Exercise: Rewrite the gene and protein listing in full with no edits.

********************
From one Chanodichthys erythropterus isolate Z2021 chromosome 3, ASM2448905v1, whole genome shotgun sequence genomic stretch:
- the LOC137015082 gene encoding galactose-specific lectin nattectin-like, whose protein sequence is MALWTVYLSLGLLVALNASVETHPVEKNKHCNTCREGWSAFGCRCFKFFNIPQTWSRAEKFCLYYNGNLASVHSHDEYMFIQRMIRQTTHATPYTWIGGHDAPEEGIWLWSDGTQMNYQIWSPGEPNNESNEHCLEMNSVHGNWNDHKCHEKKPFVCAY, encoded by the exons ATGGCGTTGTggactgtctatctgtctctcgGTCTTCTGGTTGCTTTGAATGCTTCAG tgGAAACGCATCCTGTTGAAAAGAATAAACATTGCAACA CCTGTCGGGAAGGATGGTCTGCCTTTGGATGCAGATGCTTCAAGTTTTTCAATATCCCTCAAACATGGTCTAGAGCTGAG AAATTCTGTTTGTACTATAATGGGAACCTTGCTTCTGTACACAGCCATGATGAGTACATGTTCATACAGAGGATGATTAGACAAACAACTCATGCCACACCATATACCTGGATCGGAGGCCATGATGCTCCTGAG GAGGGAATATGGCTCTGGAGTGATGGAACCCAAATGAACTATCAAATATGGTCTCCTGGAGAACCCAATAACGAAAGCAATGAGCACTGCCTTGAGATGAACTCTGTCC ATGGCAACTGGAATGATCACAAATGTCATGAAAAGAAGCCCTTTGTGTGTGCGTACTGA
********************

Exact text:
From one Chanodichthys erythropterus isolate Z2021 chromosome 3, ASM2448905v1, whole genome shotgun sequence genomic stretch:
- the LOC137015082 gene encoding galactose-specific lectin nattectin-like, whose protein sequence is MALWTVYLSLGLLVALNASVETHPVEKNKHCNTCREGWSAFGCRCFKFFNIPQTWSRAEKFCLYYNGNLASVHSHDEYMFIQRMIRQTTHATPYTWIGGHDAPEEGIWLWSDGTQMNYQIWSPGEPNNESNEHCLEMNSVHGNWNDHKCHEKKPFVCAY, encoded by the exons ATGGCGTTGTggactgtctatctgtctctcgGTCTTCTGGTTGCTTTGAATGCTTCAG tgGAAACGCATCCTGTTGAAAAGAATAAACATTGCAACA CCTGTCGGGAAGGATGGTCTGCCTTTGGATGCAGATGCTTCAAGTTTTTCAATATCCCTCAAACATGGTCTAGAGCTGAG AAATTCTGTTTGTACTATAATGGGAACCTTGCTTCTGTACACAGCCATGATGAGTACATGTTCATACAGAGGATGATTAGACAAACAACTCATGCCACACCATATACCTGGATCGGAGGCCATGATGCTCCTGAG GAGGGAATATGGCTCTGGAGTGATGGAACCCAAATGAACTATCAAATATGGTCTCCTGGAGAACCCAATAACGAAAGCAATGAGCACTGCCTTGAGATGAACTCTGTCC ATGGCAACTGGAATGATCACAAATGTCATGAAAAGAAGCCCTTTGTGTGTGCGTACTGA